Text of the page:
“It’s not your license, K, what do you care?” is the refrain from my fellow nursing staff. Everyone has been brainwashed into thinking narcotics are the only treatment for pain and that anyone who wants them should get them, and it pisses me off to no end.

  3. tyro says:

    I get what you’re saying, Nurse K, but what am I supposed to do if everyone teaching me is saying treat pain, treat pain, government included?

    Most of the chronic pain patients that come in have some real pain kernel that started their whole dysfunction and we turned them into addicts because they were complaining of pain we were supposed to treat via the ‘5th vital sign’ (actually the sixth, I think pulse ox is kinda important).

    A lot of nurses get mad, though, when I give narcotics to people–so what am I supposed to do? Let them withdraw in my ED? I suppose that’s one option. Send them to psych? Can’t if they’re here voluntarily. Give them NSAIDs? Possible but they often don’t work and if they’re hypertensive or have gastric disease, not good either. We’re a bit stuck.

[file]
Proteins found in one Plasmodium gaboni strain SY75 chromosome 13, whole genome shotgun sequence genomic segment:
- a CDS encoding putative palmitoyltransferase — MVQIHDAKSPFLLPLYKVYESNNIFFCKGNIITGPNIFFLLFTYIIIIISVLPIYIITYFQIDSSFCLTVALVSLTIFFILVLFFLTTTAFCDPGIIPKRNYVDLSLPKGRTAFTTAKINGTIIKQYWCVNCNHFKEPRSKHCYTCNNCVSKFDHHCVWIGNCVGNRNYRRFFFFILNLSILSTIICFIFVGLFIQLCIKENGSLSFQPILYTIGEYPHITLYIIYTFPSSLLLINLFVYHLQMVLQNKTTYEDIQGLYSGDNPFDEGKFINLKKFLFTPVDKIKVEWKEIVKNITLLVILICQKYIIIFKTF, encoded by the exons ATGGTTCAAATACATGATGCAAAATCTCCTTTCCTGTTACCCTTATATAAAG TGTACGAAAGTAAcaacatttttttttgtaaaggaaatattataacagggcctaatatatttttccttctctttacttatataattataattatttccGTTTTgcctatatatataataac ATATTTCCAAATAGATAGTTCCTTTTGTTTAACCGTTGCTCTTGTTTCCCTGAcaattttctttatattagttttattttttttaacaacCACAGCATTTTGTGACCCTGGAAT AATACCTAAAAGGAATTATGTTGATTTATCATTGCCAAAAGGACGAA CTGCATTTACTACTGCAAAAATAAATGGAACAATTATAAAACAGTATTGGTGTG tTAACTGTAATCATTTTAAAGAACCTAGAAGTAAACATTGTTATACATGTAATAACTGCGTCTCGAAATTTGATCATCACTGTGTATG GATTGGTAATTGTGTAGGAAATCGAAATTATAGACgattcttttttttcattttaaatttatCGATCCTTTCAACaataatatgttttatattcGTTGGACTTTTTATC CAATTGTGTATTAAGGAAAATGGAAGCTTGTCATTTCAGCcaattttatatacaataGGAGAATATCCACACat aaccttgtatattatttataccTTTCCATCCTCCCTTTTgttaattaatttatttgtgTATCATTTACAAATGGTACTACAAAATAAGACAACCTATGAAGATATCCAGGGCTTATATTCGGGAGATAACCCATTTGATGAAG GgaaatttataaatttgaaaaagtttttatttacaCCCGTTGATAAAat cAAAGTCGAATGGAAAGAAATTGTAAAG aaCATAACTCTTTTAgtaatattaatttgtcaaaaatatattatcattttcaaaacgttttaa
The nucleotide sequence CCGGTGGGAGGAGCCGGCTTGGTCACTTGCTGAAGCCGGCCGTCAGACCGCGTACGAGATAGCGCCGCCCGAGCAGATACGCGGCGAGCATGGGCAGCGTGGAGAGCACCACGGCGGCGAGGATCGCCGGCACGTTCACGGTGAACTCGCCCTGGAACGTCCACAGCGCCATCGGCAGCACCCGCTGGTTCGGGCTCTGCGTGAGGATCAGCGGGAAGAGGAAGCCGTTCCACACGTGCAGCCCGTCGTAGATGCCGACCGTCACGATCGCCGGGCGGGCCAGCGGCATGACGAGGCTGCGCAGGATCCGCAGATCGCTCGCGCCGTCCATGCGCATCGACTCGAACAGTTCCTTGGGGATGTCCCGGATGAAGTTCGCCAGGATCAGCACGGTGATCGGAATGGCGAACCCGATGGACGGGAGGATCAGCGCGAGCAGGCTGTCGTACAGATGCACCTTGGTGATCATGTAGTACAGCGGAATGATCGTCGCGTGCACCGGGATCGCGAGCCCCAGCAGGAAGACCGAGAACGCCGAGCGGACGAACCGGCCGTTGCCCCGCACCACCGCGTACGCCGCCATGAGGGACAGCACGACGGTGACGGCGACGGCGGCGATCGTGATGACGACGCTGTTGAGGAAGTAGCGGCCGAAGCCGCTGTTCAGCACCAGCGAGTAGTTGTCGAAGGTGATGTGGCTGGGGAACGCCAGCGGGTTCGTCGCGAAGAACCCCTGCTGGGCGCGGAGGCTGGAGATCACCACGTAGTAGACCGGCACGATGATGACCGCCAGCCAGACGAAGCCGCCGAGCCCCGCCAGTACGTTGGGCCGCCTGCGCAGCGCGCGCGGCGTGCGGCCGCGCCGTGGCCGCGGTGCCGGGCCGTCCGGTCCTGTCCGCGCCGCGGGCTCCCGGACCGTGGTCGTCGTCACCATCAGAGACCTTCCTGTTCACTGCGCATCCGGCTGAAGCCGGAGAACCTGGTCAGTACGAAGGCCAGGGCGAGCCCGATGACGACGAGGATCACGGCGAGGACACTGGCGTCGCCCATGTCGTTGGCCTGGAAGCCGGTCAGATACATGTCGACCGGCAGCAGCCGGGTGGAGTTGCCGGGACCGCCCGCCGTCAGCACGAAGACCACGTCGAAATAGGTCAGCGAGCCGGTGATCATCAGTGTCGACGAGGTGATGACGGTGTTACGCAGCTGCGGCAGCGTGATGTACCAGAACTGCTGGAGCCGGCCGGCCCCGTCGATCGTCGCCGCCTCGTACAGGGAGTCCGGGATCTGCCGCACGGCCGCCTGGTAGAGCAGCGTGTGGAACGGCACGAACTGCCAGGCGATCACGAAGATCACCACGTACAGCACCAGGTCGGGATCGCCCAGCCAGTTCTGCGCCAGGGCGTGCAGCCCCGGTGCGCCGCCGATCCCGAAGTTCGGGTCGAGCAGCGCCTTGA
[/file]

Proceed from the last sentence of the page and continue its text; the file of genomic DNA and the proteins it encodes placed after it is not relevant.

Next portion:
4. I am one of the dreaded chronic pain patients. My pain is horribly undertreated, but this is because of me overpolicing *myself*, as well as overpolicing my doctors.

    I have never gone to an ED with a primary complaint of pain. That said, when I have had to go, pain has been an issue. In all the cases which led to hospitalization, I asked to be given only what I am prescribed to take at home, and hospital staff are happy to oblige. While in the ED, I refuse pain meds, as I truly don’t want my home regimen screwed up.

    But what I wanted to say — anyone being treated for chronic pain has insight into how pain works and how many different modalities beyond narcotics can provide relief. Everything from heat/cold to antidepressants and anticonvulsants. Deep breathing exercises, mindful meditation, drugs like NSAIDS (I had the greatest relief ever from bone pain when a nurse had me try Toradol… It broke my heart when I was told I couldn’t continue to take it… Due to some mamby-pamby reason like a plummeting Hgb).